The Multidimensional theory suggests that cognitive and somatic anxiety influence performance differently. According to this approach, players displaying higher cognitive anxiety or extreme scores (too high or too low) on somatic anxiety or lower self- confidence prior to the game perform more poorly. However, previous research has argued that the relationship between anxiety and performance also depends on the characteristics of the task. Thus, it has been suggested that there are optimal levels of anxiety for each type of motor skill which leads to higher performance. Generally, tasks demanding high physical effort are facilitated by high levels of anxiety while tasks demanding accuracy are better accomplished when anxiety is relatively low. In the case of table tennis, it is possible to suggest that it demands both high physical effort and accuracy: therefore this study was conducted to investigate the relationship between pre competitive state anxiety and performance in table tennis players. Thith -six young table tennis players (12-13 vrs.) volunteered to participate in this study, completing the Competitive State Anxiety Inventory for Children (CSAI-2C) 30 minutes prior to their first match in a regional competition. The results indicated that cognitive and somatic state anxiety and self-confidence do not allow us to make assumptions regarding performance as it was suggested by multidimensional theory. It seems that the characteristics of table tennis and individual differences influence athletes' performances more than the levels of anxiety themselves. Thus, athletes with different levels of anxiety may perform well if they adapt their personal characteristics to their styles of playing.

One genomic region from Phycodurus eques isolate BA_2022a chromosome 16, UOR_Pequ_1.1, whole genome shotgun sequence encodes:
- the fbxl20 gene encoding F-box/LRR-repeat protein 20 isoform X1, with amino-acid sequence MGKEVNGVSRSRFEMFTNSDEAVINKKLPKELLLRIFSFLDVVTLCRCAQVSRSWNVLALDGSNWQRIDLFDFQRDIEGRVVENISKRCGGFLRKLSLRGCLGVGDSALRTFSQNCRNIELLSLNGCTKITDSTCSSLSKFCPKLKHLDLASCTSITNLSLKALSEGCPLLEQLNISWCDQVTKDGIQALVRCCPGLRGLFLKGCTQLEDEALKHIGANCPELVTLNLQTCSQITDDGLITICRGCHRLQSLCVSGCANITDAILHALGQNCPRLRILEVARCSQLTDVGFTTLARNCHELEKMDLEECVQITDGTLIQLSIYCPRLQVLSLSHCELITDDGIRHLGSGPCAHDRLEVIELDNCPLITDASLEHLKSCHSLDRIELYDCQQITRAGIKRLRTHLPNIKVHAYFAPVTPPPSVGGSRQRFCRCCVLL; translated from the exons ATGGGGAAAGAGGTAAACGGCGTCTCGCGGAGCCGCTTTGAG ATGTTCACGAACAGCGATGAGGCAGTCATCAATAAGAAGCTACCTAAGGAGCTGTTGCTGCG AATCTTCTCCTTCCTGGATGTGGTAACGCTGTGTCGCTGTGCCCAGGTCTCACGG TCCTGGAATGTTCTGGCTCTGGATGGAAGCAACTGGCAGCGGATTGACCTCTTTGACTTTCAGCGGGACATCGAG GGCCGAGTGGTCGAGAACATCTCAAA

It has been recognized for many years that psychological factors play an important role in competition. In this way, the relationship between anxiety and athletic performance is widely studied. One of the explanations for this relationship is the multidimensional theory (Liebert and Morris, 1967). This theory suggests that anxiety consists of two subcomponents: cognitive and somatic, and they should influence performance differently. The cognitive anxiety is defined as the mental component of anxiety and in sport it is commonly manifested by negative expectations of performing a task and thus negative self-evaluation. According to Martens et al. (1990) there is a negative linear relationship between cognitive anxiety and performance.
The somatic anxiety refers to the physiological elements of the anxiety (Martens et al. 1990). It is reflected in such responses as rapid heart rate, shortness of breath, clammy hands, butterflies in the stomach, and tense muscles. Martens et al. (1990) suggest that somatic anxiety has an inverted-U shaped relationship with performance, in a curvilinear fashion, with lower and higher levels of somatic anxiety being detrimental to performance.
Although the authors did not proposed the self-confidence as a subcomponent of anxiety. they included it in their studies of the relationship between anxiety and performance, referring to the self perceptions of confidence. Martens et al. (1990) proposed a linear relationship for self-confidence.
Craft et al. (2003) did a meta-analysis considering the multidimensional approach to the ...